With their pompous but infectious riffs, driving bass lines and thundering drum beats, Wolfmother has long established themselves as a band that encompasses the spirit and guts of 70’s rock. Their sound is obviously nothing unique; in fact at times it’s extremely hard to differentiate their songs from those of AC/DC, Led Zeppelin or Black Sabbath. But it is tolerable mainly due to the fact that sounding original is not Wolfmother’s objective. It is by looking past the similarities that an energetic world full of air guitar-inducing rock anthems is revealed. This same aggressive motif that is seen on their recordings is also exhibited in their live performance, only a hundred times more amplified.

One thing that can be expected from a Wolfmother live performance is that the Aussie’s will provide everything that is needed for an exceptional musical experience. The straight up rock n’ roll songs, sleazy psychedelic blues, high voltage boogie, and of course the monstrous riffs of singer-guitarist Andrew Stockdale that are so big and bold they bruise upon listen were all present throughout their tour finale show at the Wiltern in Los Angeles. It was with the blistering one-two-punch of set openers “Dimension” and “Cosmic Egg” that Stockdale sounded like the gate keeper of hell, possessing a voice that carried such a dirty swagger that it felt like one could catch a disease just by listening to him sing.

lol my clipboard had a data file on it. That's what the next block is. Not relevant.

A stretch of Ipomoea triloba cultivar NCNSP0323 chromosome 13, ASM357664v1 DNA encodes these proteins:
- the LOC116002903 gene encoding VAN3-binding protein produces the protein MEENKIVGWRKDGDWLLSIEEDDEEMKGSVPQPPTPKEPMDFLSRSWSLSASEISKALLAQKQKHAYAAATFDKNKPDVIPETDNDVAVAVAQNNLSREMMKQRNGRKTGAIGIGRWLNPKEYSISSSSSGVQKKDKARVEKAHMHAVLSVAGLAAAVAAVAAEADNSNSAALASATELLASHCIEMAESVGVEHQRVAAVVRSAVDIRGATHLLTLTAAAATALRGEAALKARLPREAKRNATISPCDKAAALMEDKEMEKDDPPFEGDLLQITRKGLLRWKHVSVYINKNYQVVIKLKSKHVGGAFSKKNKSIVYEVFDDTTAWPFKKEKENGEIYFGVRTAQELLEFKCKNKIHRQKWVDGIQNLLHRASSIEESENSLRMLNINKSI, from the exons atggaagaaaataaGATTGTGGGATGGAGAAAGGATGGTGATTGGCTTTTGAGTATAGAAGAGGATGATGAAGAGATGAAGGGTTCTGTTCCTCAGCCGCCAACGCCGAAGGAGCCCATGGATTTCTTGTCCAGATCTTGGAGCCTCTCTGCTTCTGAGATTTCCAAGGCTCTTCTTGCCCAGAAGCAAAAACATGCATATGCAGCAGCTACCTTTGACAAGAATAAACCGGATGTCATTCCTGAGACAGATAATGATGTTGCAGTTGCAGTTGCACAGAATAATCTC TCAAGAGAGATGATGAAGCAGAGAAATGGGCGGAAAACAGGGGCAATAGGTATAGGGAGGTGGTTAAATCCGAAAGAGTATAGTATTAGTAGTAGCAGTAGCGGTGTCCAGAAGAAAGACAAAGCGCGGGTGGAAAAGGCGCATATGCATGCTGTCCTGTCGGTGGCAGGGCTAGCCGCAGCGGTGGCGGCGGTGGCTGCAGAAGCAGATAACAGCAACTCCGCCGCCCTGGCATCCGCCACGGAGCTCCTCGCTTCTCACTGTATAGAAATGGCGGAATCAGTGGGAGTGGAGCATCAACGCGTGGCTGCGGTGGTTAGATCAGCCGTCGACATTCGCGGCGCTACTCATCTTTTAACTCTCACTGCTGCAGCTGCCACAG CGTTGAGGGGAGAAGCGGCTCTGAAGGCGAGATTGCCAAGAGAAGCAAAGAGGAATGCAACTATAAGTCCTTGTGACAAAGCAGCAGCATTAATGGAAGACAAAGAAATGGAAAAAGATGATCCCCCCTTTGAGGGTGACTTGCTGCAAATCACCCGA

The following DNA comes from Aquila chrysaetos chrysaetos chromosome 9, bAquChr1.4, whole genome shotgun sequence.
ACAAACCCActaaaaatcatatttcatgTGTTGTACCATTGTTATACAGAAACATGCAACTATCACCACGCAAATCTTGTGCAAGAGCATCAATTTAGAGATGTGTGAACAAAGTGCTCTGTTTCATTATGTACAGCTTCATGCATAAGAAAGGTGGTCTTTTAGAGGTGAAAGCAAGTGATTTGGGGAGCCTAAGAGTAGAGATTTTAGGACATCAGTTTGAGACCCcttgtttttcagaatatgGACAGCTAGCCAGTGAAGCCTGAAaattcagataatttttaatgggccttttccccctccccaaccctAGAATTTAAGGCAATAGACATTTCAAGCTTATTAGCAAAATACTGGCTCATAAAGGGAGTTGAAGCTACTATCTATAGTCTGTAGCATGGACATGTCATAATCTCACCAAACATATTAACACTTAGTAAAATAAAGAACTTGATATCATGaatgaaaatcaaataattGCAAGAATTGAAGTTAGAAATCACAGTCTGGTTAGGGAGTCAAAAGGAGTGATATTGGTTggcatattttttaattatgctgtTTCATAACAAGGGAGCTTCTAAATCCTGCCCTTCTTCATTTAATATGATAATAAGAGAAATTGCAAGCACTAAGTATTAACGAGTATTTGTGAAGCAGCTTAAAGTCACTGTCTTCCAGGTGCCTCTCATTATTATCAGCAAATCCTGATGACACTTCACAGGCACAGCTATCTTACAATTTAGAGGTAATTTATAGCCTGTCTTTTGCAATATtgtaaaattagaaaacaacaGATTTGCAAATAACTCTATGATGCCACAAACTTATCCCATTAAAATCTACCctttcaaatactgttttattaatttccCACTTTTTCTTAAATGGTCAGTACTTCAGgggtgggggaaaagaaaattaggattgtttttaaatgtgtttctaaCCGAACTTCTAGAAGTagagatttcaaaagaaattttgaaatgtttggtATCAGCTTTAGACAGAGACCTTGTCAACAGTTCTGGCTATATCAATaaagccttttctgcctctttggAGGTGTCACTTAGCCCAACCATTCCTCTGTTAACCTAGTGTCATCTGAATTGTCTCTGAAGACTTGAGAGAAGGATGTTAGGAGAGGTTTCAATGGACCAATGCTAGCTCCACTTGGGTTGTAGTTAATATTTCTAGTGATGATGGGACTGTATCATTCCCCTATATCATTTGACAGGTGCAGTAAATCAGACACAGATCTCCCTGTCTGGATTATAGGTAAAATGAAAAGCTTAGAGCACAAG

The hugely popular “Woman” – mainly thanks to its placement in Guitar Hero 2 – made an early appearance as well as fan favorites “The Joker and the Thief,” “Vagabond” and “New Moon Rising.” However, the key to the groups attack was anchored around the heavy metal “10,000 Feet” and the nearly punkish jam “Apple Tree,” in which the moppy haired Stockdale stomped around the stage with the same flamboyant moves of fellow countryman Angus Young as the crowd fueled the already fiery songs with boisterous chants, head-banging and of course the signature rock devil horns.

As the dueling guitars of Stockdale and Aiden Nemeth roared back up for the much implored encore, the guitar-god Slash plugged in for a rousing rendition of his own song “By the Sword.” It was quite obvious that Stockdale and company were star struck by the presence of their frizzy haired idol, as he gave them and the equally amused crowd a crash course in guitar shredding.

While Wolfmother will never be as monolithic as the rock legends they mimic, their live performances sure do make them feel like this generations answer to their rock supremacy.